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The Heart Beats in Binary

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My friend always worried too much about money. He’s dead now, and I really don’t think it makes a difference to him any more, but his AI ego to this day still bothers me with his tirades of how wastefully and irresponsibly I spend my money. It’s my money; why should a stupid computer care how I spend it?

Bradley, the dead one, had this really annoying phrase that he used to say, which thankfully his AI hasn’t repeated. If it did, I’d rip out its transistors in a second. Bradley would say this, “Ralph,” that’s me, “you piss through money like water.” The vulgarism didn’t bug me so much as did the thought that I needed cash the way I need water. So far as I know, life was around for millions of years before certain animals started bartering food and sex for the really important things like soft chunks of shiny metal and pieces of paper with dead capitalists on them. They say that when the interCred system finally comes on line, money will again be useless except as bookmarks—as if any one reads books, anymore. It is all the same in the end, a useless middle man between working and wanting, but Bradley wouldn’t have enjoyed saving up credits. Haggling over a digit on a computer screen just isn’t as satisfying as getting into an actual fist fight over a fallen dollar.

Bradley’s AI insists that the latter incident never happened, but I was there, and Bradley almost broke the guy’s nose

So my whole problem is this money thing—what a hang-up to have. All I think the stuff is good for is to get what I want, and if I want something useless, well then, that is my prerogative. Bradley was a tightwad, in my humble opinion. He was into virtual reality, and knew more about it than Warner New Media, but he never had any of his own equipment until the Cornell Group gave him a grant for about a million dollars. He wouldn’t have spent that grant on the stuff either if the guys at Cornell hadn’t insisted, and I mean really insisted, that he get the VR equipment. The system he ended up getting was nice enough, but it wasn’t top of the line. Bradley, however, surprised everyone when he described how he would begin to soup the thing up.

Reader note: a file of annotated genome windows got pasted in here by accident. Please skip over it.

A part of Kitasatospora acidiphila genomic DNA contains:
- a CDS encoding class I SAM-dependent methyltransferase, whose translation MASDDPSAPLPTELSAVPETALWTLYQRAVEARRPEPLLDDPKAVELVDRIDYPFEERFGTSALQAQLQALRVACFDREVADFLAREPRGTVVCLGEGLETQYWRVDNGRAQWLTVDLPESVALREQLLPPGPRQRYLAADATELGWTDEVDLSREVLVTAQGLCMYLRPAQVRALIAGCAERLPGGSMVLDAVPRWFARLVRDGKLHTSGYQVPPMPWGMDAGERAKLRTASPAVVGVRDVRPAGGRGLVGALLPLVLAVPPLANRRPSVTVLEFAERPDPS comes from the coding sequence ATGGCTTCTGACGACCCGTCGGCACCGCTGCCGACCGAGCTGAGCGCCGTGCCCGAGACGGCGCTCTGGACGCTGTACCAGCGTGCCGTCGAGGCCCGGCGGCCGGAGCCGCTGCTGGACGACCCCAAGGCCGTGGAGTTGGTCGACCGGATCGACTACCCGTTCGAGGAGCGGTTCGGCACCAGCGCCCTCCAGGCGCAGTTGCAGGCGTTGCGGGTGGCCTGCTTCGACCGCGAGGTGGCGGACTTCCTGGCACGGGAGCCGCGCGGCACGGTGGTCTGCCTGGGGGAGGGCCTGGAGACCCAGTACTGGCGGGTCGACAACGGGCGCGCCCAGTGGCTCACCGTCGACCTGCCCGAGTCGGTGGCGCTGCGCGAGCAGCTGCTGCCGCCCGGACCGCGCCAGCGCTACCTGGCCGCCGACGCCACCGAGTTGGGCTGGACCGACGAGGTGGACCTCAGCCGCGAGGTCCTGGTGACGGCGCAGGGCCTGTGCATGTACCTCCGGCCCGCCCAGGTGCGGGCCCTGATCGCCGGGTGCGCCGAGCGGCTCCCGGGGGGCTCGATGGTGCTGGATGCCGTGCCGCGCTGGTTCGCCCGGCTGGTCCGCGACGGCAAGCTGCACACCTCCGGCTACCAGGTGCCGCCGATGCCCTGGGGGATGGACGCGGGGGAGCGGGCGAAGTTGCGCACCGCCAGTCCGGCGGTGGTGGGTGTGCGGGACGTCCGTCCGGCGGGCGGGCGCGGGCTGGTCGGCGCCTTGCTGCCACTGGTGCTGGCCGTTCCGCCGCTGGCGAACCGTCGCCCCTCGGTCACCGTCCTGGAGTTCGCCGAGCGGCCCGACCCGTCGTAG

Ironically, it didn’t start out with the AI module. Old Bradley and I added that, and I guess that was how the whole thing got out of control. Most VR servers, the big commercial centers to which every home system connects for a price, have their AI’s, those sweetly voiced “hostesses” who ask for the credit card number, but it was unusual for a small set up to get one. It would have cost Bradley big money if we hadn’t designed it ourselves, the cheap bastard.

For weeks, Bradley worked on the hardware while I started writing the code. That is what I did for him for the past thirteen years—write software for his inventions. He was great at electronics, but he didn’t know his Basic from his C++. I still write stuff for his AI. The program worked so well I hardly know Bradley’s gone. When it came time to start loading in the algorithms of Bradley’s personality, all he had to do was answer forty or so questions and the software did the rest. God, I swear that machine started to sound like Bradley after that, with loud grunts and condescending sighs erupting from the bowels of its circuitry.

It didn’t speak yet, that came later, but we began work on the interface, then, because that is where the money is. Bradley created headgear and gloves, and while there was nothing new in that for a VR machine, even I had to admit that he had designed the best ones on the market, even today. They were light and slim, and it looked as though the person wearing the equipment was going out for a spin in a sports car. The gloves felt like standard leather driving gloves, and the headgear was little more than dark sunglasses, earphones, and two small disks that rested on either side of the temples. Through those disks, the user could taste, smell, and even get tactile information in the fake and virtual world.